Message 59 of 59 , Aug 21 1:10 AM
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        --- In deathtoreligion@yahoogroups.com, "iamthewayandthetruth111"
        <iamthewayandthetruth111@...> wrote:
        >
        > --- In deathtoreligion@yahoogroups.com, bestonnet_00 <no_reply@>
        > wrote:
        > >
        > > I'm mentioning it because humans tend to have large quantum
        > > numbers.
        > >
        > I read the basic idea of it. I always thought the same, I saw some
        > of the mathematics behind it but I didn't understand that because
        > I'm not at a high enough level of mathematics, I'm going into
        > pre-cal (11th grade).

        I'm doing a Masters in physics right now. I knew very little about QM
        back when I was in Year 11 myself (and don't really know that much
        more now, however many lectures later).

        > I've actually always been curious about how much the macroscopic
        > world becomes altered over time because of quantum mechanics.

        Compared to classical theory pretty much not at all.

        > If there were two concealed rooms floating in space with a tennis
        > ball bouncing around inside it at say 100 kmph and the room
        > was 10 m^3 and both rooms started out absolutely identical, ~how
        > long would it take a human eye to detect a difference in the
        > location/velocity of the tennis balls? I don't know, but I've been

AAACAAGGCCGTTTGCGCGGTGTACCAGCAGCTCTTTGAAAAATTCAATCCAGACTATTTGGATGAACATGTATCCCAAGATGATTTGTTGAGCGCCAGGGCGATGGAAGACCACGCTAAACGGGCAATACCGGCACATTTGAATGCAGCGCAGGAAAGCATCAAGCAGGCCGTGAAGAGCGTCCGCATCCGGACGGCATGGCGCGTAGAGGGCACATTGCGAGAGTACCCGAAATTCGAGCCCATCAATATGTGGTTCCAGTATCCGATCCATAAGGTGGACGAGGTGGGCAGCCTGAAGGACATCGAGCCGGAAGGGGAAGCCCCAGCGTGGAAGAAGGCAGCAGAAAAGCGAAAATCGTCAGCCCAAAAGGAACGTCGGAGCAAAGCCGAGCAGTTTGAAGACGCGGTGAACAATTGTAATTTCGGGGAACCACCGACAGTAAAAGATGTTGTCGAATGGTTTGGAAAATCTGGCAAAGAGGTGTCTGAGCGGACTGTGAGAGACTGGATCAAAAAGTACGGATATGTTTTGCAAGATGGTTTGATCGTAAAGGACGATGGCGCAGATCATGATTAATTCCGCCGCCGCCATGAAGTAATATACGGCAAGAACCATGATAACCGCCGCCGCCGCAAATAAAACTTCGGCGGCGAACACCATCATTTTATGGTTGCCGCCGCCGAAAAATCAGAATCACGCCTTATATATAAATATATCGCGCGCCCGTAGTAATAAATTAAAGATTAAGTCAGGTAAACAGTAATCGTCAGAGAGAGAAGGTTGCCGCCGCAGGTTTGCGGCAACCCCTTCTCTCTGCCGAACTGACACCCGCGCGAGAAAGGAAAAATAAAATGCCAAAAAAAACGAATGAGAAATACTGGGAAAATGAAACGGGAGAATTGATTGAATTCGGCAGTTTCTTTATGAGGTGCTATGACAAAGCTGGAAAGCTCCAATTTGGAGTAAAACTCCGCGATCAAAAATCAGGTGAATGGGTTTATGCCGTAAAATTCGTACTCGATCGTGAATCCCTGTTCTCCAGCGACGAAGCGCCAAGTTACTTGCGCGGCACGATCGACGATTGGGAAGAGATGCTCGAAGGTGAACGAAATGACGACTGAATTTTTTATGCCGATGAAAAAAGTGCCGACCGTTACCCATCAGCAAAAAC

> curious.

        If the rooms are absolutely identical and the balls identical and the
        trajectory of the balls identical then I would expect classical
        mechanics to hold just fine at that scale so it'll be a lot longer
        than your lifetime before you notice any difference.

        Doing a full quantum mechanical treatment is going to be very hard
        though, even if you make a lot of approximations it wouldn't be worth
        it for any practical purpose (although classical mechanics holding
        well in the solar system didn't stop people using GR to calculate the
        trajectory of the Apollo spacecraft).

        > > I'd be more inclined to say \Delta x \Delta p >= \hbar / 2 myself.
        > >
        > No disagreement then I take it. I do know how the uncertainty
        > principle works (it makes a lot of sense also) but I haven't learned
        > the mathematics yet (although I have seen them).

        I'm not sure one can know how it works without understanding the
        mathematics behind it (and how it is related to the commutator).

        > > It seems to be more like rambling.
        > >
        > I can't really say much about that but if you are more specific
        > maybe I could come to an understanding.

        The bits that I can make sense of I've probably replied to already so
        I'm not really sure I can be much more specific about the bits where I
        can't figure out what you're saying.